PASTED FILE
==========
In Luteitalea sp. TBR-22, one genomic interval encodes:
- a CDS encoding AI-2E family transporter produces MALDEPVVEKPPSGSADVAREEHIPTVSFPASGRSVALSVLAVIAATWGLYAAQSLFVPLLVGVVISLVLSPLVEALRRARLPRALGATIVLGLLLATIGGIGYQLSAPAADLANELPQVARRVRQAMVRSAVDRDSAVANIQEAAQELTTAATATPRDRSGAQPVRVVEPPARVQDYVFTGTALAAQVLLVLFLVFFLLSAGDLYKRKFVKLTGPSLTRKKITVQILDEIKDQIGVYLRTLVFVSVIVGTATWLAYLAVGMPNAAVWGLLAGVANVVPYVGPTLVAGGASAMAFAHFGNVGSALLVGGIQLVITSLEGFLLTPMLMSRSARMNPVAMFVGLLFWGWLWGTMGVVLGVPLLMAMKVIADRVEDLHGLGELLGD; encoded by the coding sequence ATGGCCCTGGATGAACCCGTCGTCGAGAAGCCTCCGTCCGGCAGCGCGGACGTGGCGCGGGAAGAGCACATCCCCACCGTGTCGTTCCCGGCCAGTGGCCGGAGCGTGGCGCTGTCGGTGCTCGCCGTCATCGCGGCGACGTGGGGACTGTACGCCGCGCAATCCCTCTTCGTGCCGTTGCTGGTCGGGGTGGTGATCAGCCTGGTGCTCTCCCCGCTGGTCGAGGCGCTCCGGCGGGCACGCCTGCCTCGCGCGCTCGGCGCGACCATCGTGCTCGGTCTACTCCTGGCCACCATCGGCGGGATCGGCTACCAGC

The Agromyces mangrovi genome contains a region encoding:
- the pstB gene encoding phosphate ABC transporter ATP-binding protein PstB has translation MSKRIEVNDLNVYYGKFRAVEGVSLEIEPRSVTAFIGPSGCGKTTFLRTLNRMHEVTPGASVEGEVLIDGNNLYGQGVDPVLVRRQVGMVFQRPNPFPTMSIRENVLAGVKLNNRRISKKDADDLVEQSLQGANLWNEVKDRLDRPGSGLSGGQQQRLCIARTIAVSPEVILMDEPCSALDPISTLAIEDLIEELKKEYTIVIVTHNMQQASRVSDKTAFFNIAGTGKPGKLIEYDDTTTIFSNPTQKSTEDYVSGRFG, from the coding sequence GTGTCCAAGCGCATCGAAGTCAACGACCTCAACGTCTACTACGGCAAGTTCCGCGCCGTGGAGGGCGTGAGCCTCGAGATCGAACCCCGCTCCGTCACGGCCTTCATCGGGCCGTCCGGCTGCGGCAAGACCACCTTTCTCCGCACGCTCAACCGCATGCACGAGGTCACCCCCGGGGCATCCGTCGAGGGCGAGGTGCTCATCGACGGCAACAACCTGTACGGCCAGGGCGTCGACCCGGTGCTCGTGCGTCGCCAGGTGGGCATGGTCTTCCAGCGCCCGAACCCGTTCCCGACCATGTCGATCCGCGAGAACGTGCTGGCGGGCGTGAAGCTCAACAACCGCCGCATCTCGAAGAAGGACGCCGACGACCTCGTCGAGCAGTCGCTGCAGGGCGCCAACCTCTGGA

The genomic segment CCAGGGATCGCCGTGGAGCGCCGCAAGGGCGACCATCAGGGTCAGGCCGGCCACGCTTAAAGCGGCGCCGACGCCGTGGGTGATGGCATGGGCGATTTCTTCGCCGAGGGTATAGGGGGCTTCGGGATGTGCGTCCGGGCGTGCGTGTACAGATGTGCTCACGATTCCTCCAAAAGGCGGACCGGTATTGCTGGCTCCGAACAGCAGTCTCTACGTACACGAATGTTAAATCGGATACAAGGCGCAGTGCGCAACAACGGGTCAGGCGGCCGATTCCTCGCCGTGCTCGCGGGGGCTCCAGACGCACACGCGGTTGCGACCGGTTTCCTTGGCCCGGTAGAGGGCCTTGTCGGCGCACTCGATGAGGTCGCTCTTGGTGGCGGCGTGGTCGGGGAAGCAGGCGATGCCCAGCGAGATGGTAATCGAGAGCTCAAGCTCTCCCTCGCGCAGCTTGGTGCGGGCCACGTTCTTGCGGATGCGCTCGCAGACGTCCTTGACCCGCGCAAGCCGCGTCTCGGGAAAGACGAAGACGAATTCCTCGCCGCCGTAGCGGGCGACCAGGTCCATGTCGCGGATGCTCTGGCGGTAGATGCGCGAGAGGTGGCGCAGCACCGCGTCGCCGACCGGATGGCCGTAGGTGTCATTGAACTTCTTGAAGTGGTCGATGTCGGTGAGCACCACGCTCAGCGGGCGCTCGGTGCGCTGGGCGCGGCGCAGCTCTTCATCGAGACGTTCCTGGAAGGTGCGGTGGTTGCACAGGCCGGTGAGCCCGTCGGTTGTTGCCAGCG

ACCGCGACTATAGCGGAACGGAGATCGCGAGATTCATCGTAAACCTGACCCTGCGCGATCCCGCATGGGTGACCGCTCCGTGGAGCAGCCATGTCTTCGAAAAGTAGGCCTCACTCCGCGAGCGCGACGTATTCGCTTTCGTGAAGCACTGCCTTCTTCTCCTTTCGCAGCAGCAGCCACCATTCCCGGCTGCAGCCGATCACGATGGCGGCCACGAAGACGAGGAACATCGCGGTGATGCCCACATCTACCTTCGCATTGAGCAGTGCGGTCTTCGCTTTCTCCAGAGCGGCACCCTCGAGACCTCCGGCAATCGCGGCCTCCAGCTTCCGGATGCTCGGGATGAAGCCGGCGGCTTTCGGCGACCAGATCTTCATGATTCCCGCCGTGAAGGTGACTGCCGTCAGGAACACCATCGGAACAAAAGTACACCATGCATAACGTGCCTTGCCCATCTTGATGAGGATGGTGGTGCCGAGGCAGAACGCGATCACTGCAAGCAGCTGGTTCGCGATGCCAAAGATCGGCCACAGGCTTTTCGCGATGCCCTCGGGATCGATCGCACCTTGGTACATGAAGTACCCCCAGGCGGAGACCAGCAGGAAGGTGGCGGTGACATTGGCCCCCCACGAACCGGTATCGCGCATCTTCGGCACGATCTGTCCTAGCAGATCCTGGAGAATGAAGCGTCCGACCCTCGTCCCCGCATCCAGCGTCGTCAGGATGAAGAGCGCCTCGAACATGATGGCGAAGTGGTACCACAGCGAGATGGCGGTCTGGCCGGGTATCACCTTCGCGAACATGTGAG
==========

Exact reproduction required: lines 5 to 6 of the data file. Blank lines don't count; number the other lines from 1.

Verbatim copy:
The genomic segment CCAGGGATCGCCGTGGAGCGCCGCAAGGGCGACCATCAGGGTCAGGCCGGCCACGCTTAAAGCGGCGCCGACGCCGTGGGTGATGGCATGGGCGATTTCTTCGCCGAGGGTATAGGGGGCTTCGGGATGTGCGTCCGGGCGTGCGTGTACAGATGTGCTCACGATTCCTCCAAAAGGCGGACCGGTATTGCTGGCTCCGAACAGCAGTCTCTACGTACACGAATGTTAAATCGGATACAAGGCGCAGTGCGCAACAACGGGTCAGGCGGCCGATTCCTCGCCGTGCTCGCGGGGGCTCCAGACGCACACGCGGTTGCGACCGGTTTCCTTGGCCCGGTAGAGGGCCTTGTCGGCGCACTCGATGAGGTCGCTCTTGGTGGCGGCGTGGTCGGGGAAGCAGGCGATGCCCAGCGAGATGGTAATCGAGAGCTCAAGCTCTCCCTCGCGCAGCTTGGTGCGGGCCACGTTCTTGCGGATGCGCTCGCAGACGTCCTTGACCCGCGCAAGCCGCGTCTCGGGAAAGACGAAGACGAATTCCTCGCCGCCGTAGCGGGCGACCAGGTCCATGTCGCGGATGCTCTGGCGGTAGATGCGCGAGAGGTGGCGCAGCACCGCGTCGCCGACCGGATGGCCGTAGGTGTCATTGAACTTCTTGAAGTGGTCGATGTCGGTGAGCACCACGCTCAGCGGGCGCTCGGTGCGCTGGGCGCGGCGCAGCTCTTCATCGAGACGTTCCTGGAAGGTGCGGTGGTTGCACAGGCCGGTGAGCCCGTCGGTTGTTGCCAGCG

ACCGCGACTATAGCGGAACGGAGATCGCGAGATTCATCGTAAACCTGACCCTGCGCGATCCCGCATGGGTGACCGCTCCGTGGAGCAGCCATGTCTTCGAAAAGTAGGCCTCACTCCGCGAGCGCGACGTATTCGCTTTCGTGAAGCACTGCCTTCTTCTCCTTTCGCAGCAGCAGCCACCATTCCCGGCTGCAGCCGATCACGATGGCGGCCACGAAGACGAGGAACATCGCGGTGATGCCCACATCTACCTTCGCATTGAGCAGTGCGGTCTTCGCTTTCTCCAGAGCGGCACCCTCGAGACCTCCGGCAATCGCGGCCTCCAGCTTCCGGATGCTCGGGATGAAGCCGGCGGCTTTCGGCGACCAGATCTTCATGATTCCCGCCGTGAAGGTGACTGCCGTCAGGAACACCATCGGAACAAAAGTACACCATGCATAACGTGCCTTGCCCATCTTGATGAGGATGGTGGTGCCGAGGCAGAACGCGATCACTGCAAGCAGCTGGTTCGCGATGCCAAAGATCGGCCACAGGCTTTTCGCGATGCCCTCGGGATCGATCGCACCTTGGTACATGAAGTACCCCCAGGCGGAGACCAGCAGGAAGGTGGCGGTGACATTGGCCCCCCACGAACCGGTATCGCGCATCTTCGGCACGATCTGTCCTAGCAGATCCTGGAGAATGAAGCGTCCGACCCTCGTCCCCGCATCCAGCGTCGTCAGGATGAAGAGCGCCTCGAACATGATGGCGAAGTGGTACCACAGCGAGATGGCGGTCTGGCCGGGTATCACCTTCGCGAACATGTGAG